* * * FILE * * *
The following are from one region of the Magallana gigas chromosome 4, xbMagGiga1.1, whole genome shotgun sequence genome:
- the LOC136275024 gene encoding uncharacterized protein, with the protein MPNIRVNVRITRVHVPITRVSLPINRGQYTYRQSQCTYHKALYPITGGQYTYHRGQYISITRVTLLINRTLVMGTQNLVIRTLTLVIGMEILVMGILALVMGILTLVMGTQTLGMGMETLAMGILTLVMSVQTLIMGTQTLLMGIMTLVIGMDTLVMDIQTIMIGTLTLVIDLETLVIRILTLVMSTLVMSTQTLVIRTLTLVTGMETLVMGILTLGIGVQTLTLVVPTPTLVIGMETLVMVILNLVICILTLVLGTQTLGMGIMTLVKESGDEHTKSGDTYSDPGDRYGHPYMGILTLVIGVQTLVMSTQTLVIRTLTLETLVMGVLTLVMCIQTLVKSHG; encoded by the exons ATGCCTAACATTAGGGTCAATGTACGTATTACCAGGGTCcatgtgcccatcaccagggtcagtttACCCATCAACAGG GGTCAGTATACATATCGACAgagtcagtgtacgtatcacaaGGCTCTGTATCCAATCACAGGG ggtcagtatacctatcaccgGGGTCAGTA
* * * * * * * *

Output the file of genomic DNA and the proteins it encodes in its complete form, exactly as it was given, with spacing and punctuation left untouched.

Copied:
The following are from one region of the Magallana gigas chromosome 4, xbMagGiga1.1, whole genome shotgun sequence genome:
- the LOC136275024 gene encoding uncharacterized protein, with the protein MPNIRVNVRITRVHVPITRVSLPINRGQYTYRQSQCTYHKALYPITGGQYTYHRGQYISITRVTLLINRTLVMGTQNLVIRTLTLVIGMEILVMGILALVMGILTLVMGTQTLGMGMETLAMGILTLVMSVQTLIMGTQTLLMGIMTLVIGMDTLVMDIQTIMIGTLTLVIDLETLVIRILTLVMSTLVMSTQTLVIRTLTLVTGMETLVMGILTLGIGVQTLTLVVPTPTLVIGMETLVMVILNLVICILTLVLGTQTLGMGIMTLVKESGDEHTKSGDTYSDPGDRYGHPYMGILTLVIGVQTLVMSTQTLVIRTLTLETLVMGVLTLVMCIQTLVKSHG; encoded by the exons ATGCCTAACATTAGGGTCAATGTACGTATTACCAGGGTCcatgtgcccatcaccagggtcagtttACCCATCAACAGG GGTCAGTATACATATCGACAgagtcagtgtacgtatcacaaGGCTCTGTATCCAATCACAGGG ggtcagtatacctatcaccgGGGTCAGTA